Even though I think this issue is the greatest thing (up to this point) Morrison has wrote for his run on Batman, the weak point of this issue, I’m sad to say, is Frazer Irving’s art. While it does have it’s brilliant and poignant moments, I just don‘t like it. Admittedly I have never been a big fan of his pencils or colors, I think his presentation of Batman and Robin are amateurish at best and are both bland and uninspiring, and that goes for the Frank Quitely/Frazer Irving cover also. But, that’s not to say the art doesn’t have high points. Irving’s Joker is the scariest and disturbing Joker I have seen in quite awhile, I mean The Joker smiling while he‘s crying, being beaten, and in peril is really disturbing and grotesque when it comes down to it, while the real Oberon Sexton laying dead next to his rotting wife is also of the same disturbing/grotesque quality. Overall though, the art does a good job when it comes to the story, and only enhances and creates a darker atmosphere even more so (in some cases) than the written word.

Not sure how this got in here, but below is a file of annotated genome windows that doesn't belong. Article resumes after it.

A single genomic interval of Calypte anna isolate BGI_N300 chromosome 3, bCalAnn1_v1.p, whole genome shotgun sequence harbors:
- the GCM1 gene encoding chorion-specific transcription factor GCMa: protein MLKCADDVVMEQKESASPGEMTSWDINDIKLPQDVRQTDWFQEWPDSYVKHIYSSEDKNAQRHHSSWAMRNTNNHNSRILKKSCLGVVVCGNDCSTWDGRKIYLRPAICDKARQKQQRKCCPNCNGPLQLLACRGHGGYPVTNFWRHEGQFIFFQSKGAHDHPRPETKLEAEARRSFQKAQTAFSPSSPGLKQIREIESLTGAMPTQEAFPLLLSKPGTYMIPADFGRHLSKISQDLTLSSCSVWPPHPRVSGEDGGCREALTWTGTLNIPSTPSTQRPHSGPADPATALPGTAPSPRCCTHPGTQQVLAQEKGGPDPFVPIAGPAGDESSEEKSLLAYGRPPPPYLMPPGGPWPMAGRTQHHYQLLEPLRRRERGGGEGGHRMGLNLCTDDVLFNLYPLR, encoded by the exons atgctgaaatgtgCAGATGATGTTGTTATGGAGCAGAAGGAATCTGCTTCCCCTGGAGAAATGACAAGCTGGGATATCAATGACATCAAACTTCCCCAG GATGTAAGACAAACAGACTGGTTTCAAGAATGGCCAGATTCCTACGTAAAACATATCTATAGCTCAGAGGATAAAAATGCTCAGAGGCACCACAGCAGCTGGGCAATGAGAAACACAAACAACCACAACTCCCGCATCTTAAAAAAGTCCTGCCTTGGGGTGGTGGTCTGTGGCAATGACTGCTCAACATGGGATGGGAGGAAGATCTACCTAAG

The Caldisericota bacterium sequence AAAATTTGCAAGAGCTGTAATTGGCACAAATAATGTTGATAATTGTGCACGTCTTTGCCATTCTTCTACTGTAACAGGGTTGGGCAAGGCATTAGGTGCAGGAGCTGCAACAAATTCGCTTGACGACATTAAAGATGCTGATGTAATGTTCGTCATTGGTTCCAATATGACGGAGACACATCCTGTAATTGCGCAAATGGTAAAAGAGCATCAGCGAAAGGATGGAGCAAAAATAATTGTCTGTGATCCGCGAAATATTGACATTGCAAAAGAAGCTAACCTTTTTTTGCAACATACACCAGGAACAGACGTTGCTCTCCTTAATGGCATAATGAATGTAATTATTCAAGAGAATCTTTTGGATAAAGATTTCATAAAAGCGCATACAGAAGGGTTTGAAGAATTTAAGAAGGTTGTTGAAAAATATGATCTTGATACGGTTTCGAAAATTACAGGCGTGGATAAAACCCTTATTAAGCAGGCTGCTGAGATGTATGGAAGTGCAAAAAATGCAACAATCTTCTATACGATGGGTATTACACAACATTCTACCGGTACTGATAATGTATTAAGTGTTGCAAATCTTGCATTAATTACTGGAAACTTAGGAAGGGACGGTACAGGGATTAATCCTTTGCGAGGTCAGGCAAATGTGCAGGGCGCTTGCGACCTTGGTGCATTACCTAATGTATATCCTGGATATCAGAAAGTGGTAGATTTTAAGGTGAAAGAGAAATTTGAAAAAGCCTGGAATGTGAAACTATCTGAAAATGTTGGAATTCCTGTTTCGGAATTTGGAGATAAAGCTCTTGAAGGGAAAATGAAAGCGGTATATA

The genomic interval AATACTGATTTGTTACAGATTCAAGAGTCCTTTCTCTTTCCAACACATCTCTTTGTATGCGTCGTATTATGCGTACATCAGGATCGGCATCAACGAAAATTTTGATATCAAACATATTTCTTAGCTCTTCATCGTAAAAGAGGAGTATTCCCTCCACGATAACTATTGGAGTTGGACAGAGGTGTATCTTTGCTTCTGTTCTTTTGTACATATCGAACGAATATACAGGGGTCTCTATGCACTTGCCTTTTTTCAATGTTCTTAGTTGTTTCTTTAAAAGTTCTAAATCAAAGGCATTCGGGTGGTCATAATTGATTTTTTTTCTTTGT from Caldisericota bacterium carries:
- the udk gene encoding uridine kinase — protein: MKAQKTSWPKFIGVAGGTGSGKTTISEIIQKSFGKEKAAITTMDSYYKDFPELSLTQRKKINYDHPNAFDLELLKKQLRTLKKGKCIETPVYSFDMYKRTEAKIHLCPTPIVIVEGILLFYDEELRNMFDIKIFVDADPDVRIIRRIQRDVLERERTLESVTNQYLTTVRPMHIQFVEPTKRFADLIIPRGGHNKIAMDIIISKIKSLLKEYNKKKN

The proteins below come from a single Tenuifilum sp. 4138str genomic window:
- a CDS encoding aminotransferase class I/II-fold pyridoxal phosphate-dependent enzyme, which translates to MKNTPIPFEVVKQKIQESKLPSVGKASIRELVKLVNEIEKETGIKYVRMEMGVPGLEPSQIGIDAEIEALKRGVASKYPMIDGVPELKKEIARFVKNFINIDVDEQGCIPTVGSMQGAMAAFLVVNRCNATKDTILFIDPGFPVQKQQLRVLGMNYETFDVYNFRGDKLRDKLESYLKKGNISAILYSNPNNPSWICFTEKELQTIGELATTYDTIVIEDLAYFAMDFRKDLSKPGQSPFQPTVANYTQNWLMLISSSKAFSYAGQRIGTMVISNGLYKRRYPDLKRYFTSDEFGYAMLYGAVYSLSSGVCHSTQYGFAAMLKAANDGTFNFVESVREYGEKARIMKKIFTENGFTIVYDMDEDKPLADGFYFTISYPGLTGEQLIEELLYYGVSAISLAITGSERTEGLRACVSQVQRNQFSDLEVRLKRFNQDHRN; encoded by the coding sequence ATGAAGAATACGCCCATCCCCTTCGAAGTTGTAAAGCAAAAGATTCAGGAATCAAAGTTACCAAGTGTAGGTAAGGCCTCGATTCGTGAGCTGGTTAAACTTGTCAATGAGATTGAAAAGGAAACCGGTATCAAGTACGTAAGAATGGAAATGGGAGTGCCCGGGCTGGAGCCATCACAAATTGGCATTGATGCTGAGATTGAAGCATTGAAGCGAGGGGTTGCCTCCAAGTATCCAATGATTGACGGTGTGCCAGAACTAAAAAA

Batman and Robin #13 is a truly haunting piece both visually and story-wise. If I‘m being honest and if I‘m going to swallow my pride for a second I have to say that when I was reading this issue I found myself looking away and closing the book out of pure fear, shock, disgust, and horror more times than I care to admit, and that‘s what makes this issue so great. The refusal to compromise to the reader‘s needs and into a bold and new direction although it isn’t necessarily where you want to go is excellent. Throughout this issue there is an overall feeling of escalation into the depths of despair, and you do not want to be there. It is like being scared of roller coasters and being forced onto on that’s heading up to the biggest drop on the ride. It is constantly building and building and at its bursting point, the issue ends. But, it is not your typical Batman story, because it presents a state of weakness and suffering that hasn’t been presented before. It forces the reader to watch what we don’t want to watch, and overwhelms (in the best possible way) you with a sense of hopelessness, brutality, and shines a light on what makes you weak and brings those weaknesses to life.


Batman and Robin #13:



Reviewed by Dane